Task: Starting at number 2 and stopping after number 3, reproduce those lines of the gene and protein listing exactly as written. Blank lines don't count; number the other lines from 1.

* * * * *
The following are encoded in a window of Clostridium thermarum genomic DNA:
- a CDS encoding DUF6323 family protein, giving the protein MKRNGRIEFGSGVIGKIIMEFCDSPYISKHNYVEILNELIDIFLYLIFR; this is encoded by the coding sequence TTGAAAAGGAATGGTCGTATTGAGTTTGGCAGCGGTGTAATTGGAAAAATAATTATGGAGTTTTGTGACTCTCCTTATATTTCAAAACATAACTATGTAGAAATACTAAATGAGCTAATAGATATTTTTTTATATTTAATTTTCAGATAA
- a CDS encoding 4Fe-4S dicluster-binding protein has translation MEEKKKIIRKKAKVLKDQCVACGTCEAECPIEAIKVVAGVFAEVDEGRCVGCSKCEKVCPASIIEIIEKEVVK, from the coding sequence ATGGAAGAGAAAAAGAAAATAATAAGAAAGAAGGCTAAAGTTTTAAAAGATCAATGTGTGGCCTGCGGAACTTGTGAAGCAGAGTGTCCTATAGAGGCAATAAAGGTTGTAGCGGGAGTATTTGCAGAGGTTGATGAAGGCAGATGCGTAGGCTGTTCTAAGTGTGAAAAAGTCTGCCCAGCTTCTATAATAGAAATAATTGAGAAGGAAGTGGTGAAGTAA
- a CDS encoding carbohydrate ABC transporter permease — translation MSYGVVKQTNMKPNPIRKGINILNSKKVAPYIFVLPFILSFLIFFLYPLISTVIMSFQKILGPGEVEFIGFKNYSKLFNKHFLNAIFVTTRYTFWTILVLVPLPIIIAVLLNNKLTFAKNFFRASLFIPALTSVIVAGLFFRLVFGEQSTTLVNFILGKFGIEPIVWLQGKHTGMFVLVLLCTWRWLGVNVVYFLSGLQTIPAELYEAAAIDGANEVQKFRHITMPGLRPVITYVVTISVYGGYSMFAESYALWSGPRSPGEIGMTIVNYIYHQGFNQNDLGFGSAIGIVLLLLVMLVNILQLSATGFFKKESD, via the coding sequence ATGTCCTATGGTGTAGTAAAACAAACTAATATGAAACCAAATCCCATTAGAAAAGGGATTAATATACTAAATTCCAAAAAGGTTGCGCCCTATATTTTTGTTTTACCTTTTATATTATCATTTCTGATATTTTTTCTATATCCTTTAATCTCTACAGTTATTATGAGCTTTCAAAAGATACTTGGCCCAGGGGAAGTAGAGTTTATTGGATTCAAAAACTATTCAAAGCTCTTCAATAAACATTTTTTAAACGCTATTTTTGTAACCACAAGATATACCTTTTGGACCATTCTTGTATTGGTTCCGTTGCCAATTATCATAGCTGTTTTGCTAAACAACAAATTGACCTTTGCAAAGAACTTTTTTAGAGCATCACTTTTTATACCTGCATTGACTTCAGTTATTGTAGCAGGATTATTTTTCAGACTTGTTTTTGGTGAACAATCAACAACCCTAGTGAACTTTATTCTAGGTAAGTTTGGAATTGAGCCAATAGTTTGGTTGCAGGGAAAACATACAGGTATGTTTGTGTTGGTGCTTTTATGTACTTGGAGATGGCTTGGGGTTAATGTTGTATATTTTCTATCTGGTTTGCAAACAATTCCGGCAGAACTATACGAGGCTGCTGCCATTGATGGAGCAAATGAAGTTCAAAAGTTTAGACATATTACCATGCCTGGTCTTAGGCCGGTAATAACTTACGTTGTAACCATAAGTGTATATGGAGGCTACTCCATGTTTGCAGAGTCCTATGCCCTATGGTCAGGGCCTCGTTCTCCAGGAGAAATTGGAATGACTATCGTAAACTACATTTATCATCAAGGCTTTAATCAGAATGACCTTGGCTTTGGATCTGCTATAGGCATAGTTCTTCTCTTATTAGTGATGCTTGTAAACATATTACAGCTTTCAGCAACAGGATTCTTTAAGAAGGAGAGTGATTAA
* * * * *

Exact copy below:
- a CDS encoding DUF6323 family protein, giving the protein MKRNGRIEFGSGVIGKIIMEFCDSPYISKHNYVEILNELIDIFLYLIFR; this is encoded by the coding sequence TTGAAAAGGAATGGTCGTATTGAGTTTGGCAGCGGTGTAATTGGAAAAATAATTATGGAGTTTTGTGACTCTCCTTATATTTCAAAACATAACTATGTAGAAATACTAAATGAGCTAATAGATATTTTTTTATATTTAATTTTCAGATAA
- a CDS encoding 4Fe-4S dicluster-binding protein has translation MEEKKKIIRKKAKVLKDQCVACGTCEAECPIEAIKVVAGVFAEVDEGRCVGCSKCEKVCPASIIEIIEKEVVK, from the coding sequence ATGGAAGAGAAAAAGAAAATAATAAGAAAGAAGGCTAAAGTTTTAAAAGATCAATGTGTGGCCTGCGGAACTTGTGAAGCAGAGTGTCCTATAGAGGCAATAAAGGTTGTAGCGGGAGTATTTGCAGAGGTTGATGAAGGCAGATGCGTAGGCTGTTCTAAGTGTGAAAAAGTCTGCCCAGCTTCTATAATAGAAATAATTGAGAAGGAAGTGGTGAAGTAA